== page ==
Many of these exceptions exist on the theory that entities falling within these categories are subject to public disclosure and reporting requirements that require information similar to what the CDD Rule would require. While the logic may seem to apply to many foreign entities, such as entities listed on a foreign exchange or subject to reporting requirements under foreign securities law, FinCEN has, subject to one notable exception, deliberately declined to extend the exception to these categories of entities. The one notable exception is for foreign financial institutions established in a jurisdiction where the regulator of such institutions maintains beneficial ownership information regarding such institutions.

Issue 3: What is the beneficial ownership threshold for obtaining certification?

The CDD Rule generally requires identification and verification of individuals owning 25 percent or more of the equity interests of a legal entity customer. However, FinCEN has indicated that covered financial institutions may choose to implement stricter standards.9 For example, an institution may choose to impose a lower threshold because of its risk assessment of certain customers.

In the capital markets context, although investment banks that are covered financial institutions are required to obtain certifications at the 25 percent level, some covered financial institutions have required certification at the 10 percent level. We recommend that the covered financial institutions’ external counsel canvass all of the covered financial institutions in the syndicate at the beginning of the transaction and then request a certificate at the lowest required threshold to avoid requesting multiple certificates from the issuer. Unless it is clear, issuer’s counsel should confirm expectations with the covered financial institutions’ external counsel at the outset to avoid last minute surprises.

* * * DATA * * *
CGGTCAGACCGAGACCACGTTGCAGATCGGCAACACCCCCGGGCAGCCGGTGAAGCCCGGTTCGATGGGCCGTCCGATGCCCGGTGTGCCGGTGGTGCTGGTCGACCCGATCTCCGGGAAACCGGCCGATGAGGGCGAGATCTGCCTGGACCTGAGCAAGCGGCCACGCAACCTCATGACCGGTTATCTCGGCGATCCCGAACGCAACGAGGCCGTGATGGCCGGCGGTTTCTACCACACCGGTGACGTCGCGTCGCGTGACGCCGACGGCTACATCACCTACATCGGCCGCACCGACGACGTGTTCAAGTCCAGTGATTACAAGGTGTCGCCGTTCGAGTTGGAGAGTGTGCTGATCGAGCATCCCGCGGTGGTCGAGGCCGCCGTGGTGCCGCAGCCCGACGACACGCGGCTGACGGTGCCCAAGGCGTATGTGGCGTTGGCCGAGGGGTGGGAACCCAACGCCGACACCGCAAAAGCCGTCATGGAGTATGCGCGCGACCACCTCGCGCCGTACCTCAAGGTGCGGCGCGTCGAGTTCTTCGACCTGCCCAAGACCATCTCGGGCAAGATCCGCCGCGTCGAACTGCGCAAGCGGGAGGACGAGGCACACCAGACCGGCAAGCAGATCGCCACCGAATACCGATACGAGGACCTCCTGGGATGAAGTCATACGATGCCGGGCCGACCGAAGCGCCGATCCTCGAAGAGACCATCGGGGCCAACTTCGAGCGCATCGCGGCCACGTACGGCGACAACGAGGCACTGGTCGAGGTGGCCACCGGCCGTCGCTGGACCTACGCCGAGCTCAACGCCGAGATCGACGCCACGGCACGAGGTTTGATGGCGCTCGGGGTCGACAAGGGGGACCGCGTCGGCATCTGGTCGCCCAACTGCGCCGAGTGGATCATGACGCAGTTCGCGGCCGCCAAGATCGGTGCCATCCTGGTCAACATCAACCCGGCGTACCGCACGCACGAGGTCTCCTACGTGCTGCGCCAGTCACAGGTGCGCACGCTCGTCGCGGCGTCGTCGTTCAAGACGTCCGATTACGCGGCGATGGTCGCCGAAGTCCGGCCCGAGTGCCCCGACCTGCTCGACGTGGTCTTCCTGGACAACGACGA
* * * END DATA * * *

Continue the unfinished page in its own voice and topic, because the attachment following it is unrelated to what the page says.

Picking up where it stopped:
Issue 4: Must a certificate be obtained if the issuer is a public company or otherwise clearly falls within an exception?

Due to the record-keeping provisions in the CDD Rule and to ensure a consistent, smooth process, covered financial institutions may require a certification for all issuers, even if it is clear that the issuer falls within an exception. Form certificates based on FinCEN’s suggested certificate in the CDD Rule can be drafted to allow issuers to check a box indicating that an exception applies, obviating the need to complete the entire form.10